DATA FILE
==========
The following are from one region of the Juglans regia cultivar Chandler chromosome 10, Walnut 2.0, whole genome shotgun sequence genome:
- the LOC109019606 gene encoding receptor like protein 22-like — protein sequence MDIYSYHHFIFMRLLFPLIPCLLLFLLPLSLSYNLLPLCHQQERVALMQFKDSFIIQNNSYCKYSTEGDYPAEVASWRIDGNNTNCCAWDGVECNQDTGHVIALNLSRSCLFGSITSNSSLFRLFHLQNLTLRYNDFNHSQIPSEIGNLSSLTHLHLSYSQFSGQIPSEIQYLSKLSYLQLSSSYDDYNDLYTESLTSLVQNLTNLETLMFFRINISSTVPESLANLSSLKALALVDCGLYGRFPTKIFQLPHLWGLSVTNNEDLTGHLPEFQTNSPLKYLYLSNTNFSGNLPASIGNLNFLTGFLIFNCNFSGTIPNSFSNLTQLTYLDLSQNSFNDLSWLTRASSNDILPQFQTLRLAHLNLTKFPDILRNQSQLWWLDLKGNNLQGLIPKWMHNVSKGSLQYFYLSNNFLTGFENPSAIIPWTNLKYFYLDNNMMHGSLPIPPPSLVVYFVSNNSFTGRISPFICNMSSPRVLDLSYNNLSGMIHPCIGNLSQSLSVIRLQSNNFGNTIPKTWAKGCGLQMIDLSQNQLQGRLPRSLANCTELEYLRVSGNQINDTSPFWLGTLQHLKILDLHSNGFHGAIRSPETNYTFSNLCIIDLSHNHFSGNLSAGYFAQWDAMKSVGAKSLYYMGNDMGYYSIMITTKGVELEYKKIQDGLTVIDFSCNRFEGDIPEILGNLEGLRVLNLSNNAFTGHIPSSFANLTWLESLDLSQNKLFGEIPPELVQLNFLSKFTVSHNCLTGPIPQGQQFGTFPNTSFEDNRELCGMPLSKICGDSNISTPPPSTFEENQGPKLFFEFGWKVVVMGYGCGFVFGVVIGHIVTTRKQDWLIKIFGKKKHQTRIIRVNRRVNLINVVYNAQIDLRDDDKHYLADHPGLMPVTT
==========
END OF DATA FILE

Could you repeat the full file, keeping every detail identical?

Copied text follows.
The following are from one region of the Juglans regia cultivar Chandler chromosome 10, Walnut 2.0, whole genome shotgun sequence genome:
- the LOC109019606 gene encoding receptor like protein 22-like — protein sequence MDIYSYHHFIFMRLLFPLIPCLLLFLLPLSLSYNLLPLCHQQERVALMQFKDSFIIQNNSYCKYSTEGDYPAEVASWRIDGNNTNCCAWDGVECNQDTGHVIALNLSRSCLFGSITSNSSLFRLFHLQNLTLRYNDFNHSQIPSEIGNLSSLTHLHLSYSQFSGQIPSEIQYLSKLSYLQLSSSYDDYNDLYTESLTSLVQNLTNLETLMFFRINISSTVPESLANLSSLKALALVDCGLYGRFPTKIFQLPHLWGLSVTNNEDLTGHLPEFQTNSPLKYLYLSNTNFSGNLPASIGNLNFLTGFLIFNCNFSGTIPNSFSNLTQLTYLDLSQNSFNDLSWLTRASSNDILPQFQTLRLAHLNLTKFPDILRNQSQLWWLDLKGNNLQGLIPKWMHNVSKGSLQYFYLSNNFLTGFENPSAIIPWTNLKYFYLDNNMMHGSLPIPPPSLVVYFVSNNSFTGRISPFICNMSSPRVLDLSYNNLSGMIHPCIGNLSQSLSVIRLQSNNFGNTIPKTWAKGCGLQMIDLSQNQLQGRLPRSLANCTELEYLRVSGNQINDTSPFWLGTLQHLKILDLHSNGFHGAIRSPETNYTFSNLCIIDLSHNHFSGNLSAGYFAQWDAMKSVGAKSLYYMGNDMGYYSIMITTKGVELEYKKIQDGLTVIDFSCNRFEGDIPEILGNLEGLRVLNLSNNAFTGHIPSSFANLTWLESLDLSQNKLFGEIPPELVQLNFLSKFTVSHNCLTGPIPQGQQFGTFPNTSFEDNRELCGMPLSKICGDSNISTPPPSTFEENQGPKLFFEFGWKVVVMGYGCGFVFGVVIGHIVTTRKQDWLIKIFGKKKHQTRIIRVNRRVNLINVVYNAQIDLRDDDKHYLADHPGLMPVTT